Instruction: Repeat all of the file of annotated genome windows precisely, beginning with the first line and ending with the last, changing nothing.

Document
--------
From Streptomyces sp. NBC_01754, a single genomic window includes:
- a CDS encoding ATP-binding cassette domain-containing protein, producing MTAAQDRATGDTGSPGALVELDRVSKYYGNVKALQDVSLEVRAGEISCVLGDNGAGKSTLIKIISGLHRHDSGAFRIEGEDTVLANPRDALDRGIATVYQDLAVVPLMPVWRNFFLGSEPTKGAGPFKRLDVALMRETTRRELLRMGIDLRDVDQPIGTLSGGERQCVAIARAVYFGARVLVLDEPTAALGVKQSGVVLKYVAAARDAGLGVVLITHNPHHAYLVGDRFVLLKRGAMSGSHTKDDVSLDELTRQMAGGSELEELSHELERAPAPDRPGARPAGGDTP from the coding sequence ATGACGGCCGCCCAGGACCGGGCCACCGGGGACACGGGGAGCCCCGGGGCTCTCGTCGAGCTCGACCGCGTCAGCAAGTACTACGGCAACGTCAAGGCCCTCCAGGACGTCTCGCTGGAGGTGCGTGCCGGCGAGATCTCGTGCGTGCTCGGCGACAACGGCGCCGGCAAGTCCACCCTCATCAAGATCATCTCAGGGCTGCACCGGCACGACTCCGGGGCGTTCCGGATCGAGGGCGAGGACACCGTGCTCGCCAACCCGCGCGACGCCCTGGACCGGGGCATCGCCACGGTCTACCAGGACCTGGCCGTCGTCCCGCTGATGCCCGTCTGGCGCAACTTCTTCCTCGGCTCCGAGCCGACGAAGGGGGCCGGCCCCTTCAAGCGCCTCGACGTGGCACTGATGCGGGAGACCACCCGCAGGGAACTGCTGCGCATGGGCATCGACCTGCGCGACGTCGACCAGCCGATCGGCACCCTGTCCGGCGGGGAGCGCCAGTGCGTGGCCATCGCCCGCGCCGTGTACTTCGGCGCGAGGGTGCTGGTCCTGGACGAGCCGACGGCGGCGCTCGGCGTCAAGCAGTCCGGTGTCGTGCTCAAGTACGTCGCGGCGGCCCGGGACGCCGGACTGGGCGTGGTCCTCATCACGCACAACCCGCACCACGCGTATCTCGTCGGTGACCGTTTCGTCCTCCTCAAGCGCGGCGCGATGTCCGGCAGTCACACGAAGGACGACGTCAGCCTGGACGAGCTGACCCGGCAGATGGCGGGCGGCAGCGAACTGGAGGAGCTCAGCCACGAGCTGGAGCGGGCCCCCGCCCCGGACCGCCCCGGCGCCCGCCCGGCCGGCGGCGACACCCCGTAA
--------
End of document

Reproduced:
From Streptomyces sp. NBC_01754, a single genomic window includes:
- a CDS encoding ATP-binding cassette domain-containing protein, producing MTAAQDRATGDTGSPGALVELDRVSKYYGNVKALQDVSLEVRAGEISCVLGDNGAGKSTLIKIISGLHRHDSGAFRIEGEDTVLANPRDALDRGIATVYQDLAVVPLMPVWRNFFLGSEPTKGAGPFKRLDVALMRETTRRELLRMGIDLRDVDQPIGTLSGGERQCVAIARAVYFGARVLVLDEPTAALGVKQSGVVLKYVAAARDAGLGVVLITHNPHHAYLVGDRFVLLKRGAMSGSHTKDDVSLDELTRQMAGGSELEELSHELERAPAPDRPGARPAGGDTP from the coding sequence ATGACGGCCGCCCAGGACCGGGCCACCGGGGACACGGGGAGCCCCGGGGCTCTCGTCGAGCTCGACCGCGTCAGCAAGTACTACGGCAACGTCAAGGCCCTCCAGGACGTCTCGCTGGAGGTGCGTGCCGGCGAGATCTCGTGCGTGCTCGGCGACAACGGCGCCGGCAAGTCCACCCTCATCAAGATCATCTCAGGGCTGCACCGGCACGACTCCGGGGCGTTCCGGATCGAGGGCGAGGACACCGTGCTCGCCAACCCGCGCGACGCCCTGGACCGGGGCATCGCCACGGTCTACCAGGACCTGGCCGTCGTCCCGCTGATGCCCGTCTGGCGCAACTTCTTCCTCGGCTCCGAGCCGACGAAGGGGGCCGGCCCCTTCAAGCGCCTCGACGTGGCACTGATGCGGGAGACCACCCGCAGGGAACTGCTGCGCATGGGCATCGACCTGCGCGACGTCGACCAGCCGATCGGCACCCTGTCCGGCGGGGAGCGCCAGTGCGTGGCCATCGCCCGCGCCGTGTACTTCGGCGCGAGGGTGCTGGTCCTGGACGAGCCGACGGCGGCGCTCGGCGTCAAGCAGTCCGGTGTCGTGCTCAAGTACGTCGCGGCGGCCCGGGACGCCGGACTGGGCGTGGTCCTCATCACGCACAACCCGCACCACGCGTATCTCGTCGGTGACCGTTTCGTCCTCCTCAAGCGCGGCGCGATGTCCGGCAGTCACACGAAGGACGACGTCAGCCTGGACGAGCTGACCCGGCAGATGGCGGGCGGCAGCGAACTGGAGGAGCTCAGCCACGAGCTGGAGCGGGCCCCCGCCCCGGACCGCCCCGGCGCCCGCCCGGCCGGCGGCGACACCCCGTAA